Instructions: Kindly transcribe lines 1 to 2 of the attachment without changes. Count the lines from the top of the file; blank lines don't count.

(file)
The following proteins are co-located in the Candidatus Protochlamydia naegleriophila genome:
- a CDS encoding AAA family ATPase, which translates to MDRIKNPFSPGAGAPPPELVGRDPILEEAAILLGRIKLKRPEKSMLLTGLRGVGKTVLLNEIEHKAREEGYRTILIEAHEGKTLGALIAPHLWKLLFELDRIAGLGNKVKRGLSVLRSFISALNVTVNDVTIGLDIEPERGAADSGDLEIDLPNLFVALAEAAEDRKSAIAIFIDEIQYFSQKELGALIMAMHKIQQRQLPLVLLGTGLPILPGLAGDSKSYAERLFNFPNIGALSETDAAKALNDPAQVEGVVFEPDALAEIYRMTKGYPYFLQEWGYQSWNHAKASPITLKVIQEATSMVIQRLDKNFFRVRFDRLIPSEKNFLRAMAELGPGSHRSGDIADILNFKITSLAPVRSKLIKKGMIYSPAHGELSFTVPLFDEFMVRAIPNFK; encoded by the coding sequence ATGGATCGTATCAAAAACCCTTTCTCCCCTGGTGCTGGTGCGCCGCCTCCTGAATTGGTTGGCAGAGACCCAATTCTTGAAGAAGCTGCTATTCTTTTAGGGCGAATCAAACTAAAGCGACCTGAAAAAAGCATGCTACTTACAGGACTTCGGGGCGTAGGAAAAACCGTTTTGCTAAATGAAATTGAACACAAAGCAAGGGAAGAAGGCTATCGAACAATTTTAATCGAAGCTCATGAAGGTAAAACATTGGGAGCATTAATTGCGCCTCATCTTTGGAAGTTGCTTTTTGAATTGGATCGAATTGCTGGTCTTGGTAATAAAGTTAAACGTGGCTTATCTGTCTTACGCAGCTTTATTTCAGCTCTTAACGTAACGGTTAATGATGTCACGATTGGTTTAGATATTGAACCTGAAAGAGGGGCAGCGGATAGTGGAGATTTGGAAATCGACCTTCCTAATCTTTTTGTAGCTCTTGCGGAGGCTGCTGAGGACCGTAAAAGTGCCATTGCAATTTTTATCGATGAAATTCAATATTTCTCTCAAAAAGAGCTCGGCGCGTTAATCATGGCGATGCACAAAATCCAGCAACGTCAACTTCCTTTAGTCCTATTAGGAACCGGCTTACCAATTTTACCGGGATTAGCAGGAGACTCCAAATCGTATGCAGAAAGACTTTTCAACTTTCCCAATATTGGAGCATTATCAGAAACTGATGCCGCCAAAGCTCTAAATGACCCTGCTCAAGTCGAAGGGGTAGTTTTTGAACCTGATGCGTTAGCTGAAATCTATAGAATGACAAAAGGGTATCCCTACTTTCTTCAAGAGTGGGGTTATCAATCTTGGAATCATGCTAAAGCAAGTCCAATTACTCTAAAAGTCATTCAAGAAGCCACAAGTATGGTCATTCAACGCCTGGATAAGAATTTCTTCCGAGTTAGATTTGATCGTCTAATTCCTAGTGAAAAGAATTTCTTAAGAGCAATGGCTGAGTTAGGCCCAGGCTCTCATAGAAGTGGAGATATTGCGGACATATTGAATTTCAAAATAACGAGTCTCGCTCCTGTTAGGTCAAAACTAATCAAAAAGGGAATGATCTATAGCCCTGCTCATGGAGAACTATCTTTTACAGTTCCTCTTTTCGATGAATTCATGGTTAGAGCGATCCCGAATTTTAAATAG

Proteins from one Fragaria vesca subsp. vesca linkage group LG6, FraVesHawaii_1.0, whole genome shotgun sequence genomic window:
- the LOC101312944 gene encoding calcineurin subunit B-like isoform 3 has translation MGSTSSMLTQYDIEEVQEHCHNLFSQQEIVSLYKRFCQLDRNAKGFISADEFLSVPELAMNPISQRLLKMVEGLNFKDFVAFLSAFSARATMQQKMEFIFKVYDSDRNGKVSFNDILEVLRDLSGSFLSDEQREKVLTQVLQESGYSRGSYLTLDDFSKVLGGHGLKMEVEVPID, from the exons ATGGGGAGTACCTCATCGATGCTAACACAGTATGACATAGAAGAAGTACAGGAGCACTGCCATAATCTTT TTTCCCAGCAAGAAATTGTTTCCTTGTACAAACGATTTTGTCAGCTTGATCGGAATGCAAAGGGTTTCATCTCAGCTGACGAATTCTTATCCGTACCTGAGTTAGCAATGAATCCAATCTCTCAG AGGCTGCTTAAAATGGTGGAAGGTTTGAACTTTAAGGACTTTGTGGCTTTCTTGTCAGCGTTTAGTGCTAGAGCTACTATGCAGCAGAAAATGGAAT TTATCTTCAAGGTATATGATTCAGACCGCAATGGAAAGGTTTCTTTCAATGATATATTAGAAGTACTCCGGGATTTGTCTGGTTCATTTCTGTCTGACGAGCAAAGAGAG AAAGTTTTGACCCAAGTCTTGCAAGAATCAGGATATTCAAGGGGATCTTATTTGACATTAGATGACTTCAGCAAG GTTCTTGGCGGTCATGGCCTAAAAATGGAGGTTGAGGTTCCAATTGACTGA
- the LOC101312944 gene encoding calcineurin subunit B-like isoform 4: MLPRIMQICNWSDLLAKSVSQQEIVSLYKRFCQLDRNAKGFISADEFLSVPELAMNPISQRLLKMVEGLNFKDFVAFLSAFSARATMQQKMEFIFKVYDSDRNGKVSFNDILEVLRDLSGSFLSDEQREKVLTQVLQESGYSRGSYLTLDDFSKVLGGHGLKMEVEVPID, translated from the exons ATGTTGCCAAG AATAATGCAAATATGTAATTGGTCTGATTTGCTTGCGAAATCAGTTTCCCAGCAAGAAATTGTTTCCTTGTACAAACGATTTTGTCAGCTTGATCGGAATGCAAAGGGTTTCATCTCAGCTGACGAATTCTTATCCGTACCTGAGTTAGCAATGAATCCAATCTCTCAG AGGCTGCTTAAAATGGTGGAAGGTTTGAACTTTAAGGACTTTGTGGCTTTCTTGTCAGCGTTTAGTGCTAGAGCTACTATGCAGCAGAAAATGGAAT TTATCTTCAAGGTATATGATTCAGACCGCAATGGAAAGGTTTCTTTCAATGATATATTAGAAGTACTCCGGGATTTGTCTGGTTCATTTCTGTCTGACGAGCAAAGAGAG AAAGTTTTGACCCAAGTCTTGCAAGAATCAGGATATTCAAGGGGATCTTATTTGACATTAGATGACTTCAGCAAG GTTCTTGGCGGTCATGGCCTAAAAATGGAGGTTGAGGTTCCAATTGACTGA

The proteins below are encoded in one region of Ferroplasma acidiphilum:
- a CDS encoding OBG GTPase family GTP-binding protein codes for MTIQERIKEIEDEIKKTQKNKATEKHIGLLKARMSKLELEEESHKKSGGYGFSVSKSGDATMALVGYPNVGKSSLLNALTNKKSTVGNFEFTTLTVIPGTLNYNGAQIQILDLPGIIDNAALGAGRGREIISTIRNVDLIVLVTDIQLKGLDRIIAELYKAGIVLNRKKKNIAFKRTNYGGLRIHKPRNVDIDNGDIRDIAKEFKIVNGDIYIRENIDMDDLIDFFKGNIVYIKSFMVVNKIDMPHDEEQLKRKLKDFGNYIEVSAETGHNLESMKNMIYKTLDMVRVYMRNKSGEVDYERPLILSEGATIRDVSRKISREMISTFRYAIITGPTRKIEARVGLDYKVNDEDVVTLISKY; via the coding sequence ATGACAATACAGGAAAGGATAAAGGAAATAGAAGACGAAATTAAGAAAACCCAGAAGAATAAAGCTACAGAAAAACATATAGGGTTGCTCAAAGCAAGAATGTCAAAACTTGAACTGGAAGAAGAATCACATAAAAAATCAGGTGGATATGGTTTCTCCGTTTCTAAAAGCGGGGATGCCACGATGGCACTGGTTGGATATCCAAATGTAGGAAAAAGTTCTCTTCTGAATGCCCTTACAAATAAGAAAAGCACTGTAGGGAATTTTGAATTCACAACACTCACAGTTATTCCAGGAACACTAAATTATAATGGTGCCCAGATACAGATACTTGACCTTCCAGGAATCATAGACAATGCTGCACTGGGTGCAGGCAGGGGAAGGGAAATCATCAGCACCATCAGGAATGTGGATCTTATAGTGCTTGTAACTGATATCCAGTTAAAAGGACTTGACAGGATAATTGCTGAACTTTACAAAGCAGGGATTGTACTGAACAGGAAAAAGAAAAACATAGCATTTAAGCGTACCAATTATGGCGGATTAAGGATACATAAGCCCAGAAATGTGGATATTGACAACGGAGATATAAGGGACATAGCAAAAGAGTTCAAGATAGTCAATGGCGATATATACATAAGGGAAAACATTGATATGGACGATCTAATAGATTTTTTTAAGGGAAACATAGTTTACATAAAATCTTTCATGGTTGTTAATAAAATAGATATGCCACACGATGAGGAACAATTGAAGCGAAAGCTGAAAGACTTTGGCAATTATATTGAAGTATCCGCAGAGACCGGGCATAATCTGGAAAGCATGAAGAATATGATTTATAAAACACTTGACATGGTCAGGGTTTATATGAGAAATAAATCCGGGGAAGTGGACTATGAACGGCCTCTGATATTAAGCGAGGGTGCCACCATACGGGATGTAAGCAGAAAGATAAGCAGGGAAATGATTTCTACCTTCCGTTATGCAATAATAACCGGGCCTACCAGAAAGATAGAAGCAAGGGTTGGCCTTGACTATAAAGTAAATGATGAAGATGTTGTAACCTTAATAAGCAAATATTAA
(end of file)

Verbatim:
The following proteins are co-located in the Candidatus Protochlamydia naegleriophila genome:
- a CDS encoding AAA family ATPase, which translates to MDRIKNPFSPGAGAPPPELVGRDPILEEAAILLGRIKLKRPEKSMLLTGLRGVGKTVLLNEIEHKAREEGYRTILIEAHEGKTLGALIAPHLWKLLFELDRIAGLGNKVKRGLSVLRSFISALNVTVNDVTIGLDIEPERGAADSGDLEIDLPNLFVALAEAAEDRKSAIAIFIDEIQYFSQKELGALIMAMHKIQQRQLPLVLLGTGLPILPGLAGDSKSYAERLFNFPNIGALSETDAAKALNDPAQVEGVVFEPDALAEIYRMTKGYPYFLQEWGYQSWNHAKASPITLKVIQEATSMVIQRLDKNFFRVRFDRLIPSEKNFLRAMAELGPGSHRSGDIADILNFKITSLAPVRSKLIKKGMIYSPAHGELSFTVPLFDEFMVRAIPNFK; encoded by the coding sequence ATGGATCGTATCAAAAACCCTTTCTCCCCTGGTGCTGGTGCGCCGCCTCCTGAATTGGTTGGCAGAGACCCAATTCTTGAAGAAGCTGCTATTCTTTTAGGGCGAATCAAACTAAAGCGACCTGAAAAAAGCATGCTACTTACAGGACTTCGGGGCGTAGGAAAAACCGTTTTGCTAAATGAAATTGAACACAAAGCAAGGGAAGAAGGCTATCGAACAATTTTAATCGAAGCTCATGAAGGTAAAACATTGGGAGCATTAATTGCGCCTCATCTTTGGAAGTTGCTTTTTGAATTGGATCGAATTGCTGGTCTTGGTAATAAAGTTAAACGTGGCTTATCTGTCTTACGCAGCTTTATTTCAGCTCTTAACGTAACGGTTAATGATGTCACGATTGGTTTAGATATTGAACCTGAAAGAGGGGCAGCGGATAGTGGAGATTTGGAAATCGACCTTCCTAATCTTTTTGTAGCTCTTGCGGAGGCTGCTGAGGACCGTAAAAGTGCCATTGCAATTTTTATCGATGAAATTCAATATTTCTCTCAAAAAGAGCTCGGCGCGTTAATCATGGCGATGCACAAAATCCAGCAACGTCAACTTCCTTTAGTCCTATTAGGAACCGGCTTACCAATTTTACCGGGATTAGCAGGAGACTCCAAATCGTATGCAGAAAGACTTTTCAACTTTCCCAATATTGGAGCATTATCAGAAACTGATGCCGCCAAAGCTCTAAATGACCCTGCTCAAGTCGAAGGGGTAGTTTTTGAACCTGATGCGTTAGCTGAAATCTATAGAATGACAAAAGGGTATCCCTACTTTCTTCAAGAGTGGGGTTATCAATCTTGGAATCATGCTAAAGCAAGTCCAATTACTCTAAAAGTCATTCAAGAAGCCACAAGTATGGTCATTCAACGCCTGGATAAGAATTTCTTCCGAGTTAGATTTGATCGTCTAATTCCTAGTGAAAAGAATTTCTTAAGAGCAATGGCTGAGTTAGGCCCAGGCTCTCATAGAAGTGGAGATATTGCGGACATATTGAATTTCAAAATAACGAGTCTCGCTCCTGTTAGGTCAAAACTAATCAAAAAGGGAATGATCTATAGCCCTGCTCATGGAGAACTATCTTTTACAGTTCCTCTTTTCGATGAATTCATGGTTAGAGCGATCCCGAATTTTAAATAG